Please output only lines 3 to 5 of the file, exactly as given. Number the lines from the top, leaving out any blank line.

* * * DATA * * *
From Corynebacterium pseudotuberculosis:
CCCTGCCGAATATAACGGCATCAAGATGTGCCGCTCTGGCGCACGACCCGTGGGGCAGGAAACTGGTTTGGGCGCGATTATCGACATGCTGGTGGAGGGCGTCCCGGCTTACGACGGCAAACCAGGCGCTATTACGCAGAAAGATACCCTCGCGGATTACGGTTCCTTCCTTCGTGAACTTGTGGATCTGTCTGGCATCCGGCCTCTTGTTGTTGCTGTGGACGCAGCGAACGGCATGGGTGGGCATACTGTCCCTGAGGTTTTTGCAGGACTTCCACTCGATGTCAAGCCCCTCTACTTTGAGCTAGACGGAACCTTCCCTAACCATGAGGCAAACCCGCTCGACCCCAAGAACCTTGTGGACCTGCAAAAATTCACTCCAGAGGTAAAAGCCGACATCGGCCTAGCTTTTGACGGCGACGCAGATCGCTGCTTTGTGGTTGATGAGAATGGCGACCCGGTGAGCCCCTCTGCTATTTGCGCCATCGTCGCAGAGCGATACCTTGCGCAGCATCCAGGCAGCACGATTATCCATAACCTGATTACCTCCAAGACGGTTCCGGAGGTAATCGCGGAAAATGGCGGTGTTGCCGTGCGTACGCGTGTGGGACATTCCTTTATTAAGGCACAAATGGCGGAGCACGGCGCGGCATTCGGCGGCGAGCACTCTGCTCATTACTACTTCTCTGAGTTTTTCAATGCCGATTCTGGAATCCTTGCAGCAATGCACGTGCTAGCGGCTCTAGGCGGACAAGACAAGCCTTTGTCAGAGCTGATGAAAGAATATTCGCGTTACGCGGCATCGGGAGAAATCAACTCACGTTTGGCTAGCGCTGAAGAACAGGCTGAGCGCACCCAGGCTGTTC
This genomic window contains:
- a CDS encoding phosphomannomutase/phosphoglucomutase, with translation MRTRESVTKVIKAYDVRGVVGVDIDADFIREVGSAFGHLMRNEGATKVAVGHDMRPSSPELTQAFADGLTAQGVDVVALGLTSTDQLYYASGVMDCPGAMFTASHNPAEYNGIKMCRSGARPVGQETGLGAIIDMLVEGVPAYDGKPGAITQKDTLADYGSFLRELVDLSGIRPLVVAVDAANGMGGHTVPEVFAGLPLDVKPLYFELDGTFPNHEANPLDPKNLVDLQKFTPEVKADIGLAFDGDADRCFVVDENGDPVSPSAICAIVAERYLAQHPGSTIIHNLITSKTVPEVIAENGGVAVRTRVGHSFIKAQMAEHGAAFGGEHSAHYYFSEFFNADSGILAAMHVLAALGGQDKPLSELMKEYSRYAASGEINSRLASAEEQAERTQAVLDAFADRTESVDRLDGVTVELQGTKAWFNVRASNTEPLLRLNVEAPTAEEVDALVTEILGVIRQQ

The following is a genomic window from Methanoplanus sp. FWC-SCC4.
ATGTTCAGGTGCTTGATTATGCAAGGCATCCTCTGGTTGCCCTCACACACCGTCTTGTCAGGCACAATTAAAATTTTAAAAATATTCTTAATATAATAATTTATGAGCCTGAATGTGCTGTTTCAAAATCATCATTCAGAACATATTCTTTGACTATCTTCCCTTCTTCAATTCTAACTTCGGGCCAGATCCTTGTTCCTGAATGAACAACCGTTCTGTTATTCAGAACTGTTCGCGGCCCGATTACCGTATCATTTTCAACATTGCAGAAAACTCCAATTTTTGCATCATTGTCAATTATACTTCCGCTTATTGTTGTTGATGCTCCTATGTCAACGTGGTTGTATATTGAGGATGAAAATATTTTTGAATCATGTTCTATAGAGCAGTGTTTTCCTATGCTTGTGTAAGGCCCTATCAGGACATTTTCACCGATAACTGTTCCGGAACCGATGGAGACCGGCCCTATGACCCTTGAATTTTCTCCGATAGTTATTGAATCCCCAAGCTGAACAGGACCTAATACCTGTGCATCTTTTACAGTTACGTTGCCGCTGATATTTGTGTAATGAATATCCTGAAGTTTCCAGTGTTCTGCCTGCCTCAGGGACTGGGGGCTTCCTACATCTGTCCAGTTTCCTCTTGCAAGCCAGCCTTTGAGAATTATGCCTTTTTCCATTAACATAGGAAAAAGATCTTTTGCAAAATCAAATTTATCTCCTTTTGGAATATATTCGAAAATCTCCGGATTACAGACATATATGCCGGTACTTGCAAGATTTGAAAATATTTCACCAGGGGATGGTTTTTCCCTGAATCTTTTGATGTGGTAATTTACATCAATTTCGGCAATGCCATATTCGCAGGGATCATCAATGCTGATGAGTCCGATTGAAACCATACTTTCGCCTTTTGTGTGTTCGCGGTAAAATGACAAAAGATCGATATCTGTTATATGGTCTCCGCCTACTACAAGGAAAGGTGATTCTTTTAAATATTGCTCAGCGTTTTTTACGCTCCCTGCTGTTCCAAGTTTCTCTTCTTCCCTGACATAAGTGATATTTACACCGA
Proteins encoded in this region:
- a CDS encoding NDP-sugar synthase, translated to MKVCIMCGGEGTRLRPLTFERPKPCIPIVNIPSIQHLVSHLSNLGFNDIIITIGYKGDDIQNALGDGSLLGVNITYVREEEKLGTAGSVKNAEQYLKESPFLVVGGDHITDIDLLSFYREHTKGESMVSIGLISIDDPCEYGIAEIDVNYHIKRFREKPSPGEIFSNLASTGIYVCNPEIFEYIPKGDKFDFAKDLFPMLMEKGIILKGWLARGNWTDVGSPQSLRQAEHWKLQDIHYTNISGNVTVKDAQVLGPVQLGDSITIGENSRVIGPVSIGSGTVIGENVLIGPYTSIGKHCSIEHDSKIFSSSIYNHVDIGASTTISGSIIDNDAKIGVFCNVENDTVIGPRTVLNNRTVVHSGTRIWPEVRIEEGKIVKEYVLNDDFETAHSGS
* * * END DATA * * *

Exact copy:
This genomic window contains:
- a CDS encoding phosphomannomutase/phosphoglucomutase, with translation MRTRESVTKVIKAYDVRGVVGVDIDADFIREVGSAFGHLMRNEGATKVAVGHDMRPSSPELTQAFADGLTAQGVDVVALGLTSTDQLYYASGVMDCPGAMFTASHNPAEYNGIKMCRSGARPVGQETGLGAIIDMLVEGVPAYDGKPGAITQKDTLADYGSFLRELVDLSGIRPLVVAVDAANGMGGHTVPEVFAGLPLDVKPLYFELDGTFPNHEANPLDPKNLVDLQKFTPEVKADIGLAFDGDADRCFVVDENGDPVSPSAICAIVAERYLAQHPGSTIIHNLITSKTVPEVIAENGGVAVRTRVGHSFIKAQMAEHGAAFGGEHSAHYYFSEFFNADSGILAAMHVLAALGGQDKPLSELMKEYSRYAASGEINSRLASAEEQAERTQAVLDAFADRTESVDRLDGVTVELQGTKAWFNVRASNTEPLLRLNVEAPTAEEVDALVTEILGVIRQQ

The following is a genomic window from Methanoplanus sp. FWC-SCC4.